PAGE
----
Three years ago my stepson received his MBA along with a terrific job offer and moved to Washington DC. It wasn’t long after the move that he recognized a huge void in his life – there was no place for him to grab healthy, prepared meals. Working extremely long hours, he had no time to grocery shop and cook for himself. And being a long-time fitness and nutrition fanatic, the idea of eating fast food wasn’t attractive to him. Out of this void came the idea for a new company delivering chef-prepared, dietician-approved, ready-to-eat meals.
From the start, he knew he’d need advice on marketing and I was happy to jump in. Although, honestly I didn’t know how much value I could add given that my focus is nearly 100% on B2B marketing and certainly 100% on enterprise-level organizations. What I did know was the importance of eating right and the impact it can have on your life. I shared his passion and agreed that there was a place in the DC market for his offering. But what did I know about the food delivery business? And what did I know about marketing to millennials, his primary target audience? I’m not even on Instagram.
As he gets ready to launch the new business next month and I reflect over the past two years of his work I realize that there really aren’t huge differences between enterprise, B2B marketing efforts and startup B2C efforts.
The big and obvious differences in his B2C space are:
- Social media is a game changer
- Blogging is critically important
- Purchases are highly transactional. You have mere seconds to capture someone’s attention (vs. a six-month sales cycle for a large enterprise purchase).
What’s more fascinating to me than the differences, however, are the similarities.
- The importance of research
I’m sure many startups occur without much research, which is why the vast percentage of them fail. I’ve also worked with many enterprise companies who want to bypass conducting proper research. Thankfully, my stepson believes in the value of it. And since there was no piggybank to fund his effort, he knew he had to build a convincing business plan to raise the startup money. Months were spent running numbers, evaluating competitors in other geographic markets, counting customer purchases, identifying the proper target audience segments, and conducting menu tastings. One of the research areas I most often see my enterprise clients ignore is buyer research. If you don’t understand your buyers – what drives their need and purchase – then how can you market to them? The importance of understanding your buyers is something that doesn’t change between small B2C and large B2B companies.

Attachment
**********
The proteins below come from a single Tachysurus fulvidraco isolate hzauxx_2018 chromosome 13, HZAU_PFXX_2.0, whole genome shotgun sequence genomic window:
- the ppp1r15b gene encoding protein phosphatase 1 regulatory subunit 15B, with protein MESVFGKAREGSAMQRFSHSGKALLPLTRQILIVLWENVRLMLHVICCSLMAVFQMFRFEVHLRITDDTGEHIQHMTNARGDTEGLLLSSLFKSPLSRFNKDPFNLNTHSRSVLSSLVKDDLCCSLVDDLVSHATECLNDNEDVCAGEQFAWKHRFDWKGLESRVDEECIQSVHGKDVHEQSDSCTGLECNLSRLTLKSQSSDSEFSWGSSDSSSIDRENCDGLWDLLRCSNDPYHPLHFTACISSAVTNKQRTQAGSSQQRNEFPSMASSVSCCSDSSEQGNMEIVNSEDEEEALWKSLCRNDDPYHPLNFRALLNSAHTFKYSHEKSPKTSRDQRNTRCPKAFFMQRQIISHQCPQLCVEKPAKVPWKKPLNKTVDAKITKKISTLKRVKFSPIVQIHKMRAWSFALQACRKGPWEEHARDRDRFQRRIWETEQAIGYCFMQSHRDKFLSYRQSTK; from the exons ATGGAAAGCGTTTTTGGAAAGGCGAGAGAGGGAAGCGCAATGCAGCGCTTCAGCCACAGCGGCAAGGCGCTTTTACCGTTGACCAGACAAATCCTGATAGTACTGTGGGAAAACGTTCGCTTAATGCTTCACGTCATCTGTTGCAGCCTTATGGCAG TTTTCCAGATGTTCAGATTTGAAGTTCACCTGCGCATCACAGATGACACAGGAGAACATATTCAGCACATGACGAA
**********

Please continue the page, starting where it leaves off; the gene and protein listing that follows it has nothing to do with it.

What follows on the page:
- The importance of branding
Let’s face it, establishing a strong brand can take an inordinate amount of time and money. But the difference in effort between a small and large company is becoming smaller and smaller given Web 2.0. In today’s digital world, a small company can “look” much larger than it is. Thus, the importance of brand becomes more similar as well. In doing competitive research for the startup, we found that most brands weren’t highly professional and/or weren’t carried through entirely across the user experience. We knew that since our offering was going to be an entirely digital experience, at least in the beginning, having a unique and consistent visual brand was vital. And that meant having crisp guidelines, that ALL resources follow, across everything from logos to tone and photography. Consumers of both B2C and B2B solutions are bombarded every day more and more with marketing messages. Brands must stand out, cut through the clutter, and engage. It really doesn’t matter the size of the company or the price of the product.
- The importance of user experience
For most enterprise level companies, the thing that comes to mind when you talk about user experience is obviously the web, but what clients often do not think about is that the user experience has to carry through to any human contact as well – from a lead follow-up outbound phone call to a field sales rep meeting. Additionally, the larger the enterprise and the more complex the organization’s solutions are, the more complex the experience tends to be both on the web and in person. Internal and organizational complexities are often reflected externally as evidenced by websites that a visitor is unable to navigate (and thus abandons) or by a follow-up phone call from someone whose attitude, tone or even language doesn’t make for a pleasant user experience.
For smaller consumer-oriented companies, especially 100% web-focused companies like my stepson’s, the web user experience requires special attention. Actual purchases and subscriptions will happen on the web so everything from sign-up, to scheduling deliveries, to pausing deliveries must be on-brand and user-friendly. Carry that over to alerts when the food is on the way or the tangible experience with packaging and heating instructions once the food is delivered.
In today’s society of immediate gratification, if an unpleasant user experience occurs consumers know that there are plenty of other options literally just a click away. Because of this the importance of the user experience cannot be stressed enough, whether it’s a startup food delivery service or an enterprise organization.
For everything that my stepson thought he needed to learn from me, I’ve learned an equal amount if not more from him. It’s given me a new perspective while at the same time solidified in my mind how important research, brand, and user experience are.